It should be, so report it and the team will get round to changing it.
However, it should be noted that "He designs?" is used differently in English than "Does he design?". The latter can be used to start a conversation and the former would only be used as a response to previous information and usually expresses surprise or disbelief. For example:
Jim: Does he design?
Rosy: Yes, my husband is a designer.
On the other hand:
Jim: I love your table; where did you get it?
Rosy: Thank you, my husband designed it.
Jim: He designs? I did not know that he could.
Even though it's not actually related to Danish, I hope that's useful to you (or somebody else!). :)
I'm not too sure that "he designs?" should be accepted in this case. In your second example, Rosy has already informed Jim that her husband designed the table, so it wouldn't make sense for Jim to ask "does he design?", because obviously, yes he does - ❤❤❤❤❤❤❤❤❤ Jim, you never listen.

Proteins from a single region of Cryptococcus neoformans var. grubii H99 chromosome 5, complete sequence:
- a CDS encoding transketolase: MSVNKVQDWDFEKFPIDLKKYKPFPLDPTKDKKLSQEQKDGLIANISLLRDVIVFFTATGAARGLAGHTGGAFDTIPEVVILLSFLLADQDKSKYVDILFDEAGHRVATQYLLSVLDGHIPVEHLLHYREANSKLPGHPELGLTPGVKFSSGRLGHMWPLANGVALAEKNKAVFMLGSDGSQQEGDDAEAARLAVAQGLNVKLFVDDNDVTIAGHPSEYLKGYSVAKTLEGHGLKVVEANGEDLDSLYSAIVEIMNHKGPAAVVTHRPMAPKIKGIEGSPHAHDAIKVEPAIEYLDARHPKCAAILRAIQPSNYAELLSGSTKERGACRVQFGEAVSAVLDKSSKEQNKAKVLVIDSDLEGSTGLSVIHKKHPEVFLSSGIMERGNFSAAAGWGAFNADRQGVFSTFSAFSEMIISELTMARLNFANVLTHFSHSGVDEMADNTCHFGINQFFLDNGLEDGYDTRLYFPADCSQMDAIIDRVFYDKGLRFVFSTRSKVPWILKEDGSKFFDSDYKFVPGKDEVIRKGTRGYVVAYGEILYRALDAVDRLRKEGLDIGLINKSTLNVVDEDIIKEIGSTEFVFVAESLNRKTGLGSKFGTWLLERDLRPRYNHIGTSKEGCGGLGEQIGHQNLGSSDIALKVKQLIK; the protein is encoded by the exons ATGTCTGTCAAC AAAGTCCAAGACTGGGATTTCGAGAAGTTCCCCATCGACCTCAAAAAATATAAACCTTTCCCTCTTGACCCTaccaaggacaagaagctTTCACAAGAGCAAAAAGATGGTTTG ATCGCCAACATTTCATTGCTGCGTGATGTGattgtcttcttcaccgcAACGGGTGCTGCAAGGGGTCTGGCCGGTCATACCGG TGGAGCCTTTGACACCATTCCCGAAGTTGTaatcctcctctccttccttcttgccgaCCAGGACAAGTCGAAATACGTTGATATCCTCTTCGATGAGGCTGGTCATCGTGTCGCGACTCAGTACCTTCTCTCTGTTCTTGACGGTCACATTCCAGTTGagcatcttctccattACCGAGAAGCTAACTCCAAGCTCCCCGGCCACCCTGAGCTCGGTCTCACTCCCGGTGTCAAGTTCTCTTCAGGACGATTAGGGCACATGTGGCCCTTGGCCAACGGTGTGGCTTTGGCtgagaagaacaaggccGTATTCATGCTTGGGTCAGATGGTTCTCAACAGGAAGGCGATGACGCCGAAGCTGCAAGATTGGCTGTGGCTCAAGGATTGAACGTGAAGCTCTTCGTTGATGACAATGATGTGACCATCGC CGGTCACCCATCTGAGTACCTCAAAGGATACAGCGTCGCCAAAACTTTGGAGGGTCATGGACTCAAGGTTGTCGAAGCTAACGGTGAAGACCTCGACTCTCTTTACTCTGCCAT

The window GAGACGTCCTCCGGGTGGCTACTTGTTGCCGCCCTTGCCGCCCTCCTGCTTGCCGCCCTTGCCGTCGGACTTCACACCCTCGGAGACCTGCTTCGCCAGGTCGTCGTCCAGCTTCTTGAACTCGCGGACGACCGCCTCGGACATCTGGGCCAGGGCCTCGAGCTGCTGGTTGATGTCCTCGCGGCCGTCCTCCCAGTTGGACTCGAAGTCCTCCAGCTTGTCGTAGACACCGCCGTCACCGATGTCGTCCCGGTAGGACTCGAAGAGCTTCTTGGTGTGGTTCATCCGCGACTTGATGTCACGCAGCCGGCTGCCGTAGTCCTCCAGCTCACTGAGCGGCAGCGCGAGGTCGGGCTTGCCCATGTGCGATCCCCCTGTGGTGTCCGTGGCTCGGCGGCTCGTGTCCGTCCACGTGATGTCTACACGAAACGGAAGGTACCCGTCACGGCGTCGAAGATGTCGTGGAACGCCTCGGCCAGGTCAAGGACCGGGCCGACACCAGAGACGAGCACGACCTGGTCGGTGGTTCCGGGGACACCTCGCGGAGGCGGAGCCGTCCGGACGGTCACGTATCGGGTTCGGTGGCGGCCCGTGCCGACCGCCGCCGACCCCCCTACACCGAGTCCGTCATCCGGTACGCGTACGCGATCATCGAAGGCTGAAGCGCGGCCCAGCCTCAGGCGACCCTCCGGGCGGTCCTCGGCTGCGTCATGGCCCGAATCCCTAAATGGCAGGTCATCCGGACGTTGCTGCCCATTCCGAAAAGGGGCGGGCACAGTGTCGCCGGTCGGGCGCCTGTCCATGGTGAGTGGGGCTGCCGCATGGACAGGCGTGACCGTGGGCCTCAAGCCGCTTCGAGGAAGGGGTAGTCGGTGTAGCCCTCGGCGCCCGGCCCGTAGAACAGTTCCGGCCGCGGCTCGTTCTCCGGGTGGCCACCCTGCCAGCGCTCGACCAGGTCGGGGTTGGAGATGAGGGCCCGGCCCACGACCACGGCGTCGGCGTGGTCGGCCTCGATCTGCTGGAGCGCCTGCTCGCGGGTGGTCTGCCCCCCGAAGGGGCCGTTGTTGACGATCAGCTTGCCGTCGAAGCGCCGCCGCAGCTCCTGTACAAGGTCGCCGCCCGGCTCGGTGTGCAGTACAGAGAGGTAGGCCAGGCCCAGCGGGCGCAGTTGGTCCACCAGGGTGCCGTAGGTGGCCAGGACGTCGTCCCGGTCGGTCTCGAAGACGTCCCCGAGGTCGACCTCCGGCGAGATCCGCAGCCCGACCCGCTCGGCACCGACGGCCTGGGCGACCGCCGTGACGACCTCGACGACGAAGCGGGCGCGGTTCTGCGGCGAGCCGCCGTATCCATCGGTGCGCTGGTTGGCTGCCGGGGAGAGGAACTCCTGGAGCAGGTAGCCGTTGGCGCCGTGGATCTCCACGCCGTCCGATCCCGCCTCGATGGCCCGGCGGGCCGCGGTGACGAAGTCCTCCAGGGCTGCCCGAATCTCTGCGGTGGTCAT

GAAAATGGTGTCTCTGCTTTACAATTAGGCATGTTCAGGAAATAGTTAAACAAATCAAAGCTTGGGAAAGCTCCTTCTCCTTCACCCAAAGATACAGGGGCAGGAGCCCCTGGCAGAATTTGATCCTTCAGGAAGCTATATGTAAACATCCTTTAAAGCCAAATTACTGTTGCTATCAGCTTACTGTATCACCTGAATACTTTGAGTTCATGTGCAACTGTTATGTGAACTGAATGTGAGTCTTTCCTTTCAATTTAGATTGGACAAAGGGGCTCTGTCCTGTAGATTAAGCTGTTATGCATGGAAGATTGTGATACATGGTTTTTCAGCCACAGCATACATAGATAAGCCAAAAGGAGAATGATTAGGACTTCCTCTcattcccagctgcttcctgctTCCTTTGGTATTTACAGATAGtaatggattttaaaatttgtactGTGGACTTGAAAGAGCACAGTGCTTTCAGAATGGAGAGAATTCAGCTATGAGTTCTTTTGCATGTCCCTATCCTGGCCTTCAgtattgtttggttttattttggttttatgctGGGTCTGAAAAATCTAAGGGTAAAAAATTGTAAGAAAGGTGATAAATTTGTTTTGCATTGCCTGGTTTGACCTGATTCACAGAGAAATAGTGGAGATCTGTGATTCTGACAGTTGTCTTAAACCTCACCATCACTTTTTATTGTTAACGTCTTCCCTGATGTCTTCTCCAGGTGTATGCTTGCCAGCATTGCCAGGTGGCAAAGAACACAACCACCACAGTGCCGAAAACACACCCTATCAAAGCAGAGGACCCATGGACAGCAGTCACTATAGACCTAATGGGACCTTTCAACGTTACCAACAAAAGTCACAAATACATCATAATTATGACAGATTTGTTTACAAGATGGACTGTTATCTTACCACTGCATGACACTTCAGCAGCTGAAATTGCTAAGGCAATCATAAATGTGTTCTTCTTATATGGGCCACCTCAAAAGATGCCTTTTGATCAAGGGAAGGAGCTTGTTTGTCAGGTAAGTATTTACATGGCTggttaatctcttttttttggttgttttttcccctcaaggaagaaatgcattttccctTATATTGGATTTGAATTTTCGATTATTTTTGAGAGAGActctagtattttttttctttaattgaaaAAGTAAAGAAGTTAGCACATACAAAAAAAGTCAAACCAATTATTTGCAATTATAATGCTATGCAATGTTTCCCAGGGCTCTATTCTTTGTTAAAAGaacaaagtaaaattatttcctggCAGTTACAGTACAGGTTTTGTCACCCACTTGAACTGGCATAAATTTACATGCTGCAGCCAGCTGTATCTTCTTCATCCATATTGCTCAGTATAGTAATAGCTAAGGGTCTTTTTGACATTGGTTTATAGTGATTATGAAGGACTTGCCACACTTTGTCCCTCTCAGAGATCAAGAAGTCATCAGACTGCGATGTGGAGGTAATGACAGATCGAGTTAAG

The same applies to if Jim and Rosy were speaking Danish:
Rosy: "Tak, min mand designede det."
Jim: "Han designer? Det vidste jeg ikke at han kunne."
"Designer han?" = "Does he design?"
"Han designer?" = "He designs?"
I disagree....If Jim said to Rosy "What does your husband do?" "Oh, he designs."
I wrote "Does he draw" and this was not accepted. My question is about english : how do you name someone who draws (as a profession ? I am quite sure a drawer is a piece of furniture...
One who draws technical drawings is called a draughtsman. One who draws adverts and such, is called a commercial artist. Yes, a drawer is also a piece of furniture, but a pair of drawers is another colloquial name for a pair of panties.
I could hear "det segner han"
I think it is better not to use words and phrases that are really very close or almost identical in sound.
I think that's important because if you ever happen to speak to a dane they won't just leave out phrases similar in sound either, so it's good to practice especially those
To a foreigner, vowels can be tricky to master in Danish, especially when spoken fast.
i.e: "Afhøring-Affyring-Afføring". "Lys-Lus". "Jul-Hjul". And many more.
In Danish, you invert the subject (Han) and the verb (designer) to form a question.
So, "Han designer" means "He designs/He is designing"
"Designer han?" means "Does he design/Is he designing?"
I hope I didn't make that sound confusing :)